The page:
What are phenolics and what are they used for?

Phenolics are a large class of antimicrobials containing a phenolic ring as its chemical backbone, known as bisphenol or estrified phenol molecules.

Triclosan is the most commonly used phenolic.  Triclosan is primarily used as an antibacterial for preservation and protection of consumer products such as plastics, textiles, coatings, sealants, and resins.  Like many phenolic- based antimicrobials, it is highly stable and has relatively poor water solubility. Its stability allows it to be used in relatively diverse environments such as high temperatures without it breaking down and becoming ineffective.

Low water solubility of triclosan means that it can be used in water environments, without it being too mobile to maintain good durability.  By contrast, due to low water solubility, aqueous formulations lacking surfactant type stabilizers are typically not appropriate for its use.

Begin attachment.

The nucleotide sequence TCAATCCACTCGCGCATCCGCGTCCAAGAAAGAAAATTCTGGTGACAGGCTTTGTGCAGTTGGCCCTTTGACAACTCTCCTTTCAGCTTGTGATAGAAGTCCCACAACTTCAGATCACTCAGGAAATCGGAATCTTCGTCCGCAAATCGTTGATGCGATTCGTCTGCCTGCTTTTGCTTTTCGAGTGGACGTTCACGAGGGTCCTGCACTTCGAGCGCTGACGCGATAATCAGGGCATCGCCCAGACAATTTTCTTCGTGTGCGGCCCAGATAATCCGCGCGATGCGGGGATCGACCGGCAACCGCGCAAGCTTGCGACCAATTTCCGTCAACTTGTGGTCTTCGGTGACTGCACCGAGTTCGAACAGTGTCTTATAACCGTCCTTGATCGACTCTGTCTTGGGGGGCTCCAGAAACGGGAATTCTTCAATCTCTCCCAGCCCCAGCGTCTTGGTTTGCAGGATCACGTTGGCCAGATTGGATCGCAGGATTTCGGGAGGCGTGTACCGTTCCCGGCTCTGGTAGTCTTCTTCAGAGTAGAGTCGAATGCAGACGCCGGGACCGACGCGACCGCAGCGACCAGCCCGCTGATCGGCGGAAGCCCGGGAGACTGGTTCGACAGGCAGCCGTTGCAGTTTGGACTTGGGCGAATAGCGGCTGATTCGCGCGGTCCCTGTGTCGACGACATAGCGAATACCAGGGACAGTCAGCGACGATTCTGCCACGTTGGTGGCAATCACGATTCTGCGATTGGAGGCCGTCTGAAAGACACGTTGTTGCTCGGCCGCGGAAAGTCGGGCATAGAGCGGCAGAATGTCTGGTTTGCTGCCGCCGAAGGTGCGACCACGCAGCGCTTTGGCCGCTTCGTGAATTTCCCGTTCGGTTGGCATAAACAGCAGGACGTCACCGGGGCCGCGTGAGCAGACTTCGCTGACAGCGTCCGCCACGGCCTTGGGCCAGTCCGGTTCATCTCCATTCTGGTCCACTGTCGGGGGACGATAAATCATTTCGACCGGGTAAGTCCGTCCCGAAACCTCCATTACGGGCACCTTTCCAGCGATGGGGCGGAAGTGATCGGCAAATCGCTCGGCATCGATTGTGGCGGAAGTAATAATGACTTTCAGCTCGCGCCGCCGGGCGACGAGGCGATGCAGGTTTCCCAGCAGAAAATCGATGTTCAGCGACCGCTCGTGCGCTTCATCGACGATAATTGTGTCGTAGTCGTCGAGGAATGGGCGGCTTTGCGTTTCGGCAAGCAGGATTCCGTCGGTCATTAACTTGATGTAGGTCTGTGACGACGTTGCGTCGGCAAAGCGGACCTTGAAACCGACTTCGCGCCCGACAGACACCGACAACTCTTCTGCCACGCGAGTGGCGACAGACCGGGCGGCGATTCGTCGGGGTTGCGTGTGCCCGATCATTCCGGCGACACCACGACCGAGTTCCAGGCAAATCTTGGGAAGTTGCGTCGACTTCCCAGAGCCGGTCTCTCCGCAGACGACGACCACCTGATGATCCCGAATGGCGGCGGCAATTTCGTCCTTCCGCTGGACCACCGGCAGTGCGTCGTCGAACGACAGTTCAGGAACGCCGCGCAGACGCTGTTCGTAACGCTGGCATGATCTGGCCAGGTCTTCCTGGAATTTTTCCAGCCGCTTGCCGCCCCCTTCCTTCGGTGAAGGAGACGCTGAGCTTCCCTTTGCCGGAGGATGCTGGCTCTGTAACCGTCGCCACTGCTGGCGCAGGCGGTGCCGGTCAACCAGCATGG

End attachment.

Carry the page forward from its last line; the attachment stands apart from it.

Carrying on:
Significantly, this molecule is very effective against difficult to control mycobacterium which can contaminate industrial and consumer products such as metal working fluids and surfactant based formulations.

Reference Articles

1.) Whither Triclosan? J Antimicrob Chemother. 2004 May; 53(5):693-5. Apr 8. Review. Russell AD. and Chemosphere, 2009 Nov 23.

2.) Fate of triclosan in agricultural soils after biosolid applications. Lozano N, Rice CP, Ramirez M, Torrents A.

For more information on Phenolics and Triclosan, contact our antimicrobial lab at 847-483-9950 or

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